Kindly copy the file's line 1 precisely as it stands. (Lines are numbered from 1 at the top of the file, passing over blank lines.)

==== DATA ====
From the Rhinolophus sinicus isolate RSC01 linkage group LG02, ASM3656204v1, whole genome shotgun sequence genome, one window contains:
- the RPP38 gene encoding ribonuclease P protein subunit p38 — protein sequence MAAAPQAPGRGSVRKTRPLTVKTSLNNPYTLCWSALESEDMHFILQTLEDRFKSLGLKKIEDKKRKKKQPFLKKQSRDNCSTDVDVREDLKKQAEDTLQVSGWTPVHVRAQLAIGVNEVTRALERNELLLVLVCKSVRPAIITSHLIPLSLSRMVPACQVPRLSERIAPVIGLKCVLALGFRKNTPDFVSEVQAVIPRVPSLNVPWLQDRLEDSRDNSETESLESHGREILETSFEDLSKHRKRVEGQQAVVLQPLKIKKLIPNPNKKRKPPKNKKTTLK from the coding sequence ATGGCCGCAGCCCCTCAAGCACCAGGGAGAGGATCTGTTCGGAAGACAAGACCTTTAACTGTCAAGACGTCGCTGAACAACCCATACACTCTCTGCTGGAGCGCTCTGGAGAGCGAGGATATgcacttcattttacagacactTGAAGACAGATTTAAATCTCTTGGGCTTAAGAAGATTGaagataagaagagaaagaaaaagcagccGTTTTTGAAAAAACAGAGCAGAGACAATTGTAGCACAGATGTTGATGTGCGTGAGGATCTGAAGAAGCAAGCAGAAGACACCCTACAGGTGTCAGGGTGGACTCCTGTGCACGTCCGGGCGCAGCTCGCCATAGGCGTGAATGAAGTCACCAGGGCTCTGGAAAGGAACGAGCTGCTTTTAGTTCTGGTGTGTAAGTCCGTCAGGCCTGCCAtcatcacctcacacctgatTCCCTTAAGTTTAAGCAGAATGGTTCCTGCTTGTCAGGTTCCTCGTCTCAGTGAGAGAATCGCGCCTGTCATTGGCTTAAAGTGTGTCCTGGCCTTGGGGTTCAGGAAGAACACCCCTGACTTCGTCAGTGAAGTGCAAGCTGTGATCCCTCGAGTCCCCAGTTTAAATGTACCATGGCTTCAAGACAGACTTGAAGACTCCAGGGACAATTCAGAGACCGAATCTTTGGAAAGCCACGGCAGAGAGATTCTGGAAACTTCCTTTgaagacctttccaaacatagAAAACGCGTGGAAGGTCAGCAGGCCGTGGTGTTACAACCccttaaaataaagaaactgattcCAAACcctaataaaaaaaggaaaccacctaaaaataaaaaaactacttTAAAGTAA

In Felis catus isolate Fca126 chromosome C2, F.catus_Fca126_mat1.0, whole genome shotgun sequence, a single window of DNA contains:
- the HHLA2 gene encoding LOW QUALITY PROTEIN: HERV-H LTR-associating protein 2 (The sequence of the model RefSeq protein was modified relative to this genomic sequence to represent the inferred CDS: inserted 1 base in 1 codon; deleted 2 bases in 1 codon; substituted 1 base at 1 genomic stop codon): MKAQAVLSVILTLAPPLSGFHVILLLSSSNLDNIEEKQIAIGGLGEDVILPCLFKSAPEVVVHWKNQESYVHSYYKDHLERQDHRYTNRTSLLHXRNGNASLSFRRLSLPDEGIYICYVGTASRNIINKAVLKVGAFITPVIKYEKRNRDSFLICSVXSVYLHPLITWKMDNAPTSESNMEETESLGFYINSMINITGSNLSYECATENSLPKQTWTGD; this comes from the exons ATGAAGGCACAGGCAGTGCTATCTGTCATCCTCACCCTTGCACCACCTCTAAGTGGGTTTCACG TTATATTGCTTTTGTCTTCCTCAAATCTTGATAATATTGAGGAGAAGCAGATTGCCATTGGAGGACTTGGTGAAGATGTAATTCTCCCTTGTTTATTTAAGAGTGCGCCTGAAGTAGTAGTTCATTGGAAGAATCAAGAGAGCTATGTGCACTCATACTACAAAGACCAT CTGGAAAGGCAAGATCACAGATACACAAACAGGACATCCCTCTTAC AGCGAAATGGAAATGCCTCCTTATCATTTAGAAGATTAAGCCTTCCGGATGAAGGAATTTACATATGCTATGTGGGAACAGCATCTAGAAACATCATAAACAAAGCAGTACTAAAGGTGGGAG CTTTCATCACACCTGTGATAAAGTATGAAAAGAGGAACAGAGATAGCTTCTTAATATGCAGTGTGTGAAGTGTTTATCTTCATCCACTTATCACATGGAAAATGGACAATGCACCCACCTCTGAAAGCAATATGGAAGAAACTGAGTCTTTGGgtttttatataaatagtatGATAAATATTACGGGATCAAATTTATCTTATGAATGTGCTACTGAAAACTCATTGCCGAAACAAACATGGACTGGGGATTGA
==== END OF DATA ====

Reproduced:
From the Rhinolophus sinicus isolate RSC01 linkage group LG02, ASM3656204v1, whole genome shotgun sequence genome, one window contains: